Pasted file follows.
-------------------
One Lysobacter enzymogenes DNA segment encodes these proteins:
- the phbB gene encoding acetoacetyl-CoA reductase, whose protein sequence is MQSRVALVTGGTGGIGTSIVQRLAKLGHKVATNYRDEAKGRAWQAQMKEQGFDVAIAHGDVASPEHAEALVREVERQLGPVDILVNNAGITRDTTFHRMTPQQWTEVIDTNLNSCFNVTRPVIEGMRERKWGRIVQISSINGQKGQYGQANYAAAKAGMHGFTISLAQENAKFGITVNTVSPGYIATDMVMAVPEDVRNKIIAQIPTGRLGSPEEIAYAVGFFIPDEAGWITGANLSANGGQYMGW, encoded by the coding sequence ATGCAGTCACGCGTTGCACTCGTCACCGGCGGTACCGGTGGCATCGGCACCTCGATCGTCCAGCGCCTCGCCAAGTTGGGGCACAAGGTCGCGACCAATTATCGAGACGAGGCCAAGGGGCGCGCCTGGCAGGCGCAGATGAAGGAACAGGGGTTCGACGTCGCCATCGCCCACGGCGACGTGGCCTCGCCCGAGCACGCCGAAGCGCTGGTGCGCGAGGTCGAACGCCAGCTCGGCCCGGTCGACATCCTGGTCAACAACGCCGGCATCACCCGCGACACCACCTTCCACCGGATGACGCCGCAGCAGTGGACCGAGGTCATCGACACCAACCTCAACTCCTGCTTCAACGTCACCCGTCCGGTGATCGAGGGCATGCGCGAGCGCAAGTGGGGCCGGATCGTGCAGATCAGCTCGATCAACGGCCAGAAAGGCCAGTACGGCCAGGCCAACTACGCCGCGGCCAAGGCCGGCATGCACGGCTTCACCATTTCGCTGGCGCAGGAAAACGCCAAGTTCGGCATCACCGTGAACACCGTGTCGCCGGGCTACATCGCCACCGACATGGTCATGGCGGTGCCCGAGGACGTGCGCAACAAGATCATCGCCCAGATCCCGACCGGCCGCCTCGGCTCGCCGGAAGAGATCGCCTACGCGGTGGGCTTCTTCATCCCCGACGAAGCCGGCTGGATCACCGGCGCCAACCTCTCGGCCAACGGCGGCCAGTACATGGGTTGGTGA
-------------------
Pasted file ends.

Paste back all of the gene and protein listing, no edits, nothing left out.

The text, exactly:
One Lysobacter enzymogenes DNA segment encodes these proteins:
- the phbB gene encoding acetoacetyl-CoA reductase, whose protein sequence is MQSRVALVTGGTGGIGTSIVQRLAKLGHKVATNYRDEAKGRAWQAQMKEQGFDVAIAHGDVASPEHAEALVREVERQLGPVDILVNNAGITRDTTFHRMTPQQWTEVIDTNLNSCFNVTRPVIEGMRERKWGRIVQISSINGQKGQYGQANYAAAKAGMHGFTISLAQENAKFGITVNTVSPGYIATDMVMAVPEDVRNKIIAQIPTGRLGSPEEIAYAVGFFIPDEAGWITGANLSANGGQYMGW, encoded by the coding sequence ATGCAGTCACGCGTTGCACTCGTCACCGGCGGTACCGGTGGCATCGGCACCTCGATCGTCCAGCGCCTCGCCAAGTTGGGGCACAAGGTCGCGACCAATTATCGAGACGAGGCCAAGGGGCGCGCCTGGCAGGCGCAGATGAAGGAACAGGGGTTCGACGTCGCCATCGCCCACGGCGACGTGGCCTCGCCCGAGCACGCCGAAGCGCTGGTGCGCGAGGTCGAACGCCAGCTCGGCCCGGTCGACATCCTGGTCAACAACGCCGGCATCACCCGCGACACCACCTTCCACCGGATGACGCCGCAGCAGTGGACCGAGGTCATCGACACCAACCTCAACTCCTGCTTCAACGTCACCCGTCCGGTGATCGAGGGCATGCGCGAGCGCAAGTGGGGCCGGATCGTGCAGATCAGCTCGATCAACGGCCAGAAAGGCCAGTACGGCCAGGCCAACTACGCCGCGGCCAAGGCCGGCATGCACGGCTTCACCATTTCGCTGGCGCAGGAAAACGCCAAGTTCGGCATCACCGTGAACACCGTGTCGCCGGGCTACATCGCCACCGACATGGTCATGGCGGTGCCCGAGGACGTGCGCAACAAGATCATCGCCCAGATCCCGACCGGCCGCCTCGGCTCGCCGGAAGAGATCGCCTACGCGGTGGGCTTCTTCATCCCCGACGAAGCCGGCTGGATCACCGGCGCCAACCTCTCGGCCAACGGCGGCCAGTACATGGGTTGGTGA